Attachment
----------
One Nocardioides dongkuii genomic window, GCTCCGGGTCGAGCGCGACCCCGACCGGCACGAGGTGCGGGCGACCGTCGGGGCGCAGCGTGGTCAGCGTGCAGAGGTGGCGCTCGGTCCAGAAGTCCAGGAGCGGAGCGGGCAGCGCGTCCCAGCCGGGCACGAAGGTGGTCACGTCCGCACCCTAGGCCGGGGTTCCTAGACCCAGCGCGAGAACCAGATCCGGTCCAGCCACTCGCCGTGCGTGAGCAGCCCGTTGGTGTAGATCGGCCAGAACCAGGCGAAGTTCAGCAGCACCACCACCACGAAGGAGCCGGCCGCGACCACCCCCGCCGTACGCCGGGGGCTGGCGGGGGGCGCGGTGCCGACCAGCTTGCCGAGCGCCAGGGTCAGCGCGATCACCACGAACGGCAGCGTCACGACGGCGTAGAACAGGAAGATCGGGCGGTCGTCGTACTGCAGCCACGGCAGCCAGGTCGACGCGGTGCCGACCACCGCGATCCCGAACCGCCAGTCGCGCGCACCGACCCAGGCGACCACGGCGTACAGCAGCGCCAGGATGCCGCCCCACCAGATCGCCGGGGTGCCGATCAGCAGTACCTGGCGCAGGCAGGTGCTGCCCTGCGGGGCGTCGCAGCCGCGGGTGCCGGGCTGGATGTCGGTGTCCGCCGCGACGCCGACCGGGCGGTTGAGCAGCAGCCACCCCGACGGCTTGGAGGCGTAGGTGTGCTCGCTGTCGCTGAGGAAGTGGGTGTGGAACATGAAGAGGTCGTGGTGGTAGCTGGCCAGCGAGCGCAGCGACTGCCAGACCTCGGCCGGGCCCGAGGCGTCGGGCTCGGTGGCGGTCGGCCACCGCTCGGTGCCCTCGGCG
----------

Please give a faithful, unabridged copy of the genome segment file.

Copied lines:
One Nocardioides dongkuii genomic window, GCTCCGGGTCGAGCGCGACCCCGACCGGCACGAGGTGCGGGCGACCGTCGGGGCGCAGCGTGGTCAGCGTGCAGAGGTGGCGCTCGGTCCAGAAGTCCAGGAGCGGAGCGGGCAGCGCGTCCCAGCCGGGCACGAAGGTGGTCACGTCCGCACCCTAGGCCGGGGTTCCTAGACCCAGCGCGAGAACCAGATCCGGTCCAGCCACTCGCCGTGCGTGAGCAGCCCGTTGGTGTAGATCGGCCAGAACCAGGCGAAGTTCAGCAGCACCACCACCACGAAGGAGCCGGCCGCGACCACCCCCGCCGTACGCCGGGGGCTGGCGGGGGGCGCGGTGCCGACCAGCTTGCCGAGCGCCAGGGTCAGCGCGATCACCACGAACGGCAGCGTCACGACGGCGTAGAACAGGAAGATCGGGCGGTCGTCGTACTGCAGCCACGGCAGCCAGGTCGACGCGGTGCCGACCACCGCGATCCCGAACCGCCAGTCGCGCGCACCGACCCAGGCGACCACGGCGTACAGCAGCGCCAGGATGCCGCCCCACCAGATCGCCGGGGTGCCGATCAGCAGTACCTGGCGCAGGCAGGTGCTGCCCTGCGGGGCGTCGCAGCCGCGGGTGCCGGGCTGGATGTCGGTGTCCGCCGCGACGCCGACCGGGCGGTTGAGCAGCAGCCACCCCGACGGCTTGGAGGCGTAGGTGTGCTCGCTGTCGCTGAGGAAGTGGGTGTGGAACATGAAGAGGTCGTGGTGGTAGCTGGCCAGCGAGCGCAGCGACTGCCAGACCTCGGCCGGGCCCGAGGCGTCGGGCTCGGTGGCGGTCGGCCACCGCTCGGTGCCCTCGGCG